HC Deb 15 March 1927 vol 203 cc1842-4
48. Captain FRASER

asked the Chancellor of the Exchequer if he is aware that in many cases, particularly of London working-class houses, the revenue authorities are declining to deduct from the assessment the usual allowance for repairs; if any instruction or communication has been issued to the authorities in any districts directing a cessation of this allowance; and, if so, to what districts such an instruction or communication has been sent?


The statutory allowance for repairs is expressly prohibited by the income Tax Acts in the case of any property where the rent, as reduced by the repairs allowance which would be granted if the Income Tax assessment under Schedule A were on the amount of the rent, exceeds the gross Schedule A assessment of the property, which in the Metropolitan area is the annual value appearing in the valuation list. As part of the normal procedure following the recent revaluation of the Metropolis, the Inspectors of Taxes generally were reminded of the statutory position.

49. Mr. MORRIS

asked the Chancellor of the Exchequer the annual value of the property and profits assessed to Income Tax in the year ending 5th April, 1926, in England, Scotland, and Wales (including Monmouthshire), respectively, showing the amounts separately under each schedule?


As explained in the reply given by my right hon. Friend the Chancellor of the Exchequer to the hon. Member for Pontypridd on the 9th December last, the present statistics of the Income Tax do not distinguish Wales separately from England. The latest year for which particulars for England (including Wales) and Scotland are available is 1924–25 and, with the hon. Member's permission, I will circulate in the OFFICIAL REPORT a table giving the figures for that year.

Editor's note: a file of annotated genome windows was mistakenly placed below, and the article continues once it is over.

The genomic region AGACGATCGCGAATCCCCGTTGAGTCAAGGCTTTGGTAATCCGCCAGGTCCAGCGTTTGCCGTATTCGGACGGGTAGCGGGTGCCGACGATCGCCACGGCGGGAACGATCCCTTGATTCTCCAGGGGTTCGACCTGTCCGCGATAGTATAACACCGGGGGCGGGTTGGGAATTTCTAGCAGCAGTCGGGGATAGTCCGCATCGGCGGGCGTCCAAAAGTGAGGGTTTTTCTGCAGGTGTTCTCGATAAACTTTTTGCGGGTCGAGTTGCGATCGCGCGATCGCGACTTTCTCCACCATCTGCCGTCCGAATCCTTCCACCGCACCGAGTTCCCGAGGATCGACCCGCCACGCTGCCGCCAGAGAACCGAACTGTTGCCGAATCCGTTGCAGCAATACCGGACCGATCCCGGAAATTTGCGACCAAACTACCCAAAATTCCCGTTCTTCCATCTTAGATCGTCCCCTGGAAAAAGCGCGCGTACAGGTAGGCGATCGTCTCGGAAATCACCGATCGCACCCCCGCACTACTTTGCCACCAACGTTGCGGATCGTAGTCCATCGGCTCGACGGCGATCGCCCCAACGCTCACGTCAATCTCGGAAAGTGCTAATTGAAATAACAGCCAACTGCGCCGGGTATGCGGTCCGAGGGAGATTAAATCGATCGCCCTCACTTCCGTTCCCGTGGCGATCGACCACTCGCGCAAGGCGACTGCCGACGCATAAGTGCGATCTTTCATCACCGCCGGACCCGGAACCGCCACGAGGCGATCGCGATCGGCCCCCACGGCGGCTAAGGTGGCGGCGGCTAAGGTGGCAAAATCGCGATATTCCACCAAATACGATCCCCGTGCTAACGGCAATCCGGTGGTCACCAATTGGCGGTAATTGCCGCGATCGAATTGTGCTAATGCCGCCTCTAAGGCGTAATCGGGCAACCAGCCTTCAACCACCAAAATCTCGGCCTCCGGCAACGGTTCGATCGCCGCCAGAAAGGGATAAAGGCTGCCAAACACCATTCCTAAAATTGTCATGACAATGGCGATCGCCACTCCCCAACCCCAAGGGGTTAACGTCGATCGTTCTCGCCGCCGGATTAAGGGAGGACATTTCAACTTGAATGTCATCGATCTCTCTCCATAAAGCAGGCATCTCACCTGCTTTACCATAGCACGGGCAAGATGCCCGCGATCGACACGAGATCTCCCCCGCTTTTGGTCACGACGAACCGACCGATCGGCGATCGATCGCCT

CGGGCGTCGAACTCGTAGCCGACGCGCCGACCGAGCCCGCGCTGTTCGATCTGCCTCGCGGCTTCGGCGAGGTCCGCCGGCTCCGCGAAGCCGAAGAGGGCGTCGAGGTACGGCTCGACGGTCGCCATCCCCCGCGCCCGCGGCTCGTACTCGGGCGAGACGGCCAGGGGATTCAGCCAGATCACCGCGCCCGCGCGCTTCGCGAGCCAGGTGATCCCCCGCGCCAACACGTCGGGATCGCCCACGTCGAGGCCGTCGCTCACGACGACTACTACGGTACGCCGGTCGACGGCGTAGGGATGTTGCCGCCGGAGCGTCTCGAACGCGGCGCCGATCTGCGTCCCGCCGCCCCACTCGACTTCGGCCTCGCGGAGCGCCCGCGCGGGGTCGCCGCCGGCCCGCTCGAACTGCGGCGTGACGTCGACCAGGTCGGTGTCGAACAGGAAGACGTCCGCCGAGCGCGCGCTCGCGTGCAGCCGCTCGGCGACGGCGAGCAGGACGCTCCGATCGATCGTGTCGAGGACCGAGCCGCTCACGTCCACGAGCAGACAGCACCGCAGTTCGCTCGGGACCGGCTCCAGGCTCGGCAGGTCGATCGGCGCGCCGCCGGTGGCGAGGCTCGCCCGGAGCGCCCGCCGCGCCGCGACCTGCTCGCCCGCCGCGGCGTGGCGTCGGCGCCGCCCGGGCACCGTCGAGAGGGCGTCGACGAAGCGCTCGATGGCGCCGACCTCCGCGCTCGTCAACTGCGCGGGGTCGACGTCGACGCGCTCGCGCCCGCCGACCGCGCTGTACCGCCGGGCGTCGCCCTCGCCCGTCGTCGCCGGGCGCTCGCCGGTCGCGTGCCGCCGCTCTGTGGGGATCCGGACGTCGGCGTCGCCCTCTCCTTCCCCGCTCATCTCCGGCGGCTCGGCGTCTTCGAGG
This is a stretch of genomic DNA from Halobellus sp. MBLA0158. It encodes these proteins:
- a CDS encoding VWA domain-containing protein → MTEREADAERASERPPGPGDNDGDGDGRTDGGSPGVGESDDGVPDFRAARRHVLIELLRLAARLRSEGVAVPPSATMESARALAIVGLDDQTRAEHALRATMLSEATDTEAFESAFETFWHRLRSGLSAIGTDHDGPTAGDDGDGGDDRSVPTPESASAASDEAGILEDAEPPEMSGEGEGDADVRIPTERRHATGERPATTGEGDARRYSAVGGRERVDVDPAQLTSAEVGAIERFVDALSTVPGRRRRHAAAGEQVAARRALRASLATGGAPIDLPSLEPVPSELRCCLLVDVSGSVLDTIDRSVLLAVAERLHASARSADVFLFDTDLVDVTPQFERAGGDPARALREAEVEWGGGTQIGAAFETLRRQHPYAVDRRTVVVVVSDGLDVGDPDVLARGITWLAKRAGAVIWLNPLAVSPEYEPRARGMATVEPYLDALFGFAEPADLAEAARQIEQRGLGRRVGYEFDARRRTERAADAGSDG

Is the right hon. Gentle man aware that in pre-War years the Chancellor of the Exchequer was able to give the information asked for?


No, I do not know that.


Is the right hon. Gentleman aware that there is considerable dissatisfaction in the Principality of Wales because we do not get separate figures in this way, which we did get in pre-War times? The Chancellor of the Exchequer, in reply to my question last December, gave a provisional promise that he would consider the proposal for the present financial year.


I do not know about that promise. I have no doubt there may be dissatisfaction in Wales over this and other matters.

Fallowing is the table promised:

Schedule. Actual Income assessed to Income Tax, 1924–25.
England (including Wales). Scotland.
£ £
A 204,008,328 17,952,530
B 25,226,047 3,864,595
D 914,322.635 94,118,094
E (Manual Wage Earners). 295,654,515 45,354,844
E (other Assessments). 593,372,040 49,513,669
Total (excluding Schedule C). 2,032,583,565 210,803,732
Schedule C £135,403,139 (Great Britain).

Notes.—1. Actual Income, means the statutory income of taxpayers, estimated in accordance with the provisions of the Income Tax Acts, excluding the income of individuals with a total income not exceeding the exemption limit, which for 1924–25 was £150 for earned income and £135 for investment income.

2. The interest and dividends coming in charge under Schedule C are assessed in London for the whole of Great Britain, and the amount payable to Scotland cannot be distinguished.